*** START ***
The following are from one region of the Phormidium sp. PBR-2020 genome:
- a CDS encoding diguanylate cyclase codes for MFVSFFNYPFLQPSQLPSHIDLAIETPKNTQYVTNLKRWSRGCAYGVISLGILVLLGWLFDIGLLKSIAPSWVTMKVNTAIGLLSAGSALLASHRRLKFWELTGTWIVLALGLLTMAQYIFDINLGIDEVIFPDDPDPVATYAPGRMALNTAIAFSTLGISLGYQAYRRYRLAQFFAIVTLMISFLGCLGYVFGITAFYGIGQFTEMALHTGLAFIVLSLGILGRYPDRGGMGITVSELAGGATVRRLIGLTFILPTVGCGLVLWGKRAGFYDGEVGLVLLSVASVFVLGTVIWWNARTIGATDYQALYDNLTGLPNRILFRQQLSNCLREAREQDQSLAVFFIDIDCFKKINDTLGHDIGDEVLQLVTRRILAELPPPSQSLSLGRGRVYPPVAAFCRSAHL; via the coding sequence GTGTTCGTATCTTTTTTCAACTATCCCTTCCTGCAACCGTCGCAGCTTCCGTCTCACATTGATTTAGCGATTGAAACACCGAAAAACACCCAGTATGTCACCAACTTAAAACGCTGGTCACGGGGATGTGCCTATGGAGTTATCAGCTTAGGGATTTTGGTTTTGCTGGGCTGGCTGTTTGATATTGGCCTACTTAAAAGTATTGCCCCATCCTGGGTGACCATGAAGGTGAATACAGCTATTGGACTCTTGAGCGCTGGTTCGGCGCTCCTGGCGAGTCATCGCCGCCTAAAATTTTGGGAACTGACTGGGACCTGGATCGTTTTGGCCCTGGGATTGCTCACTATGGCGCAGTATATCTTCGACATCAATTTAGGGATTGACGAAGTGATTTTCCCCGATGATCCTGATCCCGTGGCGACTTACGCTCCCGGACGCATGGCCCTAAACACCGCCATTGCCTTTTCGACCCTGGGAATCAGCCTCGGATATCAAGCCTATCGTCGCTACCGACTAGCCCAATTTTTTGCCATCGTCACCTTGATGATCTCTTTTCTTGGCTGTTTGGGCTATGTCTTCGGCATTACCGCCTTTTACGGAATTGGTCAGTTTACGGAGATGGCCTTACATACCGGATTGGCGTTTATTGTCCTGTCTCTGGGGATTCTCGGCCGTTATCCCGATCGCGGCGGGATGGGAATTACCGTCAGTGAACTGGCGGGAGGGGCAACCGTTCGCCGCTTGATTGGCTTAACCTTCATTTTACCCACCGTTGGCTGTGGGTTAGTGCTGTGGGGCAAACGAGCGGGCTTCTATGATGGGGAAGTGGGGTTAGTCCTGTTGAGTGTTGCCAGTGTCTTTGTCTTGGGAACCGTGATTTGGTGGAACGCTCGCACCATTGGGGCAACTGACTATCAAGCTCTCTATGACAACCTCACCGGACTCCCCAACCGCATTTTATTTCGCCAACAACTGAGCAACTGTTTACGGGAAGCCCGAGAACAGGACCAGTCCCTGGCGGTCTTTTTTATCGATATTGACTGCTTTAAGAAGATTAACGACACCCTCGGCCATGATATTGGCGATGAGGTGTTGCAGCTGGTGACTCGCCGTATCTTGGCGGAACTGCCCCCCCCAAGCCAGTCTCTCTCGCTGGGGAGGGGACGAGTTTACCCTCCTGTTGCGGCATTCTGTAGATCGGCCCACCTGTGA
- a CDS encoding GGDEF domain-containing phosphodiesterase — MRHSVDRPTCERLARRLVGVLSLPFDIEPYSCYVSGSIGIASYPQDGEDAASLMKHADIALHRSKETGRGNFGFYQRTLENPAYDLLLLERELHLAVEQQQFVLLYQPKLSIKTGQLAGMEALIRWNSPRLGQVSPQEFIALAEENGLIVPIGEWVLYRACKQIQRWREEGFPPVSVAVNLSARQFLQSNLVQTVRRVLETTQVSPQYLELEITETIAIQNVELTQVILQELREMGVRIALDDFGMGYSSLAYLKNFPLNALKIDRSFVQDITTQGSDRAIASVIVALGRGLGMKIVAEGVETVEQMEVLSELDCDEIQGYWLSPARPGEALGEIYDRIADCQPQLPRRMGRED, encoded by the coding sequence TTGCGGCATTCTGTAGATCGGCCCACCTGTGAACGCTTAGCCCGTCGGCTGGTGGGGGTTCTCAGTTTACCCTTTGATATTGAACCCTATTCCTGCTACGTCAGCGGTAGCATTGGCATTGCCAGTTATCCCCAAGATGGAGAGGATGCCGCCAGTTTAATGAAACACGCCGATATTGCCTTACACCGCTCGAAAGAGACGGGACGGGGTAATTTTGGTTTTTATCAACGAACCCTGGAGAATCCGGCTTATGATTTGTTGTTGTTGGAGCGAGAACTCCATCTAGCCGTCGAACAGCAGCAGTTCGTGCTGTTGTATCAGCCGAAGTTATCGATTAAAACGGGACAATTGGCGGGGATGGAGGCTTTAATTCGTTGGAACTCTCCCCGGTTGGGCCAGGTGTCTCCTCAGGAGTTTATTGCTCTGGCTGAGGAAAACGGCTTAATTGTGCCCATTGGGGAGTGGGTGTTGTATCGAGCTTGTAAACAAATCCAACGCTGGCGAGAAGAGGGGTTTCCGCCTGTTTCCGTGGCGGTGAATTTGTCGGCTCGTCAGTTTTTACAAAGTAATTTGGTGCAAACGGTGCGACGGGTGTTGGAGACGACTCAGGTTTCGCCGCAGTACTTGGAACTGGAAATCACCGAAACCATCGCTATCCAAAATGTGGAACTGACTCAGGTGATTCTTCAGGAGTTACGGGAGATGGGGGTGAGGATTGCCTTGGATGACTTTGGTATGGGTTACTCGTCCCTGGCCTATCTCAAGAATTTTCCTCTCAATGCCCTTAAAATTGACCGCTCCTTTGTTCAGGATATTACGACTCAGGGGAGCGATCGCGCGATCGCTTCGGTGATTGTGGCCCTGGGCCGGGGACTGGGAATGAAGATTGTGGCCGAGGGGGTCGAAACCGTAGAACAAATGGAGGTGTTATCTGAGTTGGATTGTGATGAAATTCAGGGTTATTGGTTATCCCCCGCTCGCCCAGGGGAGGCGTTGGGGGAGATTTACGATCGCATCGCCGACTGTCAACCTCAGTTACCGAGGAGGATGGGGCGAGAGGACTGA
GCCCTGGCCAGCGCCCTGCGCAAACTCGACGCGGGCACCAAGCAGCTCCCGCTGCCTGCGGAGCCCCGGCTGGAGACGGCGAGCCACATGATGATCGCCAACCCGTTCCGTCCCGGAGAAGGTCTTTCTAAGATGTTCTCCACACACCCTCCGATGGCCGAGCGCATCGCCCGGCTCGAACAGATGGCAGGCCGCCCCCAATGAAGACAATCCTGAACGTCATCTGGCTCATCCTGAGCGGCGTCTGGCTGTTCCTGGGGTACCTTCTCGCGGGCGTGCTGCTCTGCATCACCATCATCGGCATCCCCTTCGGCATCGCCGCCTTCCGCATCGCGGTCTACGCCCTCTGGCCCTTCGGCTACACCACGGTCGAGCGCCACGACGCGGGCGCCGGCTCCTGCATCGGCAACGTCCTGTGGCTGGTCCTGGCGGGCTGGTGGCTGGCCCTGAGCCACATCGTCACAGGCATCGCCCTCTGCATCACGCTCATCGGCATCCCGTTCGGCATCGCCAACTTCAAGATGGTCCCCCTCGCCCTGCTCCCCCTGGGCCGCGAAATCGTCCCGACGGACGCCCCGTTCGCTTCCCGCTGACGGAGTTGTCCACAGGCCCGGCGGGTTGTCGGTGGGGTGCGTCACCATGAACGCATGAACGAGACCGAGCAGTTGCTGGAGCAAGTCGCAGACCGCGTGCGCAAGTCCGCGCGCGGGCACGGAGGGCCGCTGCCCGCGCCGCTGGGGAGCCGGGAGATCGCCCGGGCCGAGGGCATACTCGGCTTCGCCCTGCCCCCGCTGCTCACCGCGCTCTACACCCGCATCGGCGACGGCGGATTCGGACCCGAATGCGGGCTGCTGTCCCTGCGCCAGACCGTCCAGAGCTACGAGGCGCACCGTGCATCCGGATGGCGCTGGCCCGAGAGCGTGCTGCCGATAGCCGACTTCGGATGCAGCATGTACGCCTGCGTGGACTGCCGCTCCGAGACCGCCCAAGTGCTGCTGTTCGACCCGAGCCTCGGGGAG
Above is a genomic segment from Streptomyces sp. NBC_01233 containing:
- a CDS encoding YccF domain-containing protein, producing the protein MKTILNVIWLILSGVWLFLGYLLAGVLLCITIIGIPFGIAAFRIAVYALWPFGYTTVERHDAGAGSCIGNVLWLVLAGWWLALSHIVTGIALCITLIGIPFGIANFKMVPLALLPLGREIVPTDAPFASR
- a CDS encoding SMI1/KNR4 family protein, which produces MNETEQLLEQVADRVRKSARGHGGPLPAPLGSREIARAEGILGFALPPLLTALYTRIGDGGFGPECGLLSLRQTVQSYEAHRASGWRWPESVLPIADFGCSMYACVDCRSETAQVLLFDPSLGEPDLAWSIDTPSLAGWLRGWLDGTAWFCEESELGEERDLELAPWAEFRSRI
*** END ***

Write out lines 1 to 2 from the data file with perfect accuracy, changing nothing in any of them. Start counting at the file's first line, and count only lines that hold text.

The following are from one region of the Phormidium sp. PBR-2020 genome:
- a CDS encoding diguanylate cyclase codes for MFVSFFNYPFLQPSQLPSHIDLAIETPKNTQYVTNLKRWSRGCAYGVISLGILVLLGWLFDIGLLKSIAPSWVTMKVNTAIGLLSAGSALLASHRRLKFWELTGTWIVLALGLLTMAQYIFDINLGIDEVIFPDDPDPVATYAPGRMALNTAIAFSTLGISLGYQAYRRYRLAQFFAIVTLMISFLGCLGYVFGITAFYGIGQFTEMALHTGLAFIVLSLGILGRYPDRGGMGITVSELAGGATVRRLIGLTFILPTVGCGLVLWGKRAGFYDGEVGLVLLSVASVFVLGTVIWWNARTIGATDYQALYDNLTGLPNRILFRQQLSNCLREAREQDQSLAVFFIDIDCFKKINDTLGHDIGDEVLQLVTRRILAELPPPSQSLSLGRGRVYPPVAAFCRSAHL; via the coding sequence GTGTTCGTATCTTTTTTCAACTATCCCTTCCTGCAACCGTCGCAGCTTCCGTCTCACATTGATTTAGCGATTGAAACACCGAAAAACACCCAGTATGTCACCAACTTAAAACGCTGGTCACGGGGATGTGCCTATGGAGTTATCAGCTTAGGGATTTTGGTTTTGCTGGGCTGGCTGTTTGATATTGGCCTACTTAAAAGTATTGCCCCATCCTGGGTGACCATGAAGGTGAATACAGCTATTGGACTCTTGAGCGCTGGTTCGGCGCTCCTGGCGAGTCATCGCCGCCTAAAATTTTGGGAACTGACTGGGACCTGGATCGTTTTGGCCCTGGGATTGCTCACTATGGCGCAGTATATCTTCGACATCAATTTAGGGATTGACGAAGTGATTTTCCCCGATGATCCTGATCCCGTGGCGACTTACGCTCCCGGACGCATGGCCCTAAACACCGCCATTGCCTTTTCGACCCTGGGAATCAGCCTCGGATATCAAGCCTATCGTCGCTACCGACTAGCCCAATTTTTTGCCATCGTCACCTTGATGATCTCTTTTCTTGGCTGTTTGGGCTATGTCTTCGGCATTACCGCCTTTTACGGAATTGGTCAGTTTACGGAGATGGCCTTACATACCGGATTGGCGTTTATTGTCCTGTCTCTGGGGATTCTCGGCCGTTATCCCGATCGCGGCGGGATGGGAATTACCGTCAGTGAACTGGCGGGAGGGGCAACCGTTCGCCGCTTGATTGGCTTAACCTTCATTTTACCCACCGTTGGCTGTGGGTTAGTGCTGTGGGGCAAACGAGCGGGCTTCTATGATGGGGAAGTGGGGTTAGTCCTGTTGAGTGTTGCCAGTGTCTTTGTCTTGGGAACCGTGATTTGGTGGAACGCTCGCACCATTGGGGCAACTGACTATCAAGCTCTCTATGACAACCTCACCGGACTCCCCAACCGCATTTTATTTCGCCAACAACTGAGCAACTGTTTACGGGAAGCCCGAGAACAGGACCAGTCCCTGGCGGTCTTTTTTATCGATATTGACTGCTTTAAGAAGATTAACGACACCCTCGGCCATGATATTGGCGATGAGGTGTTGCAGCTGGTGACTCGCCGTATCTTGGCGGAACTGCCCCCCCCAAGCCAGTCTCTCTCGCTGGGGAGGGGACGAGTTTACCCTCCTGTTGCGGCATTCTGTAGATCGGCCCACCTGTGA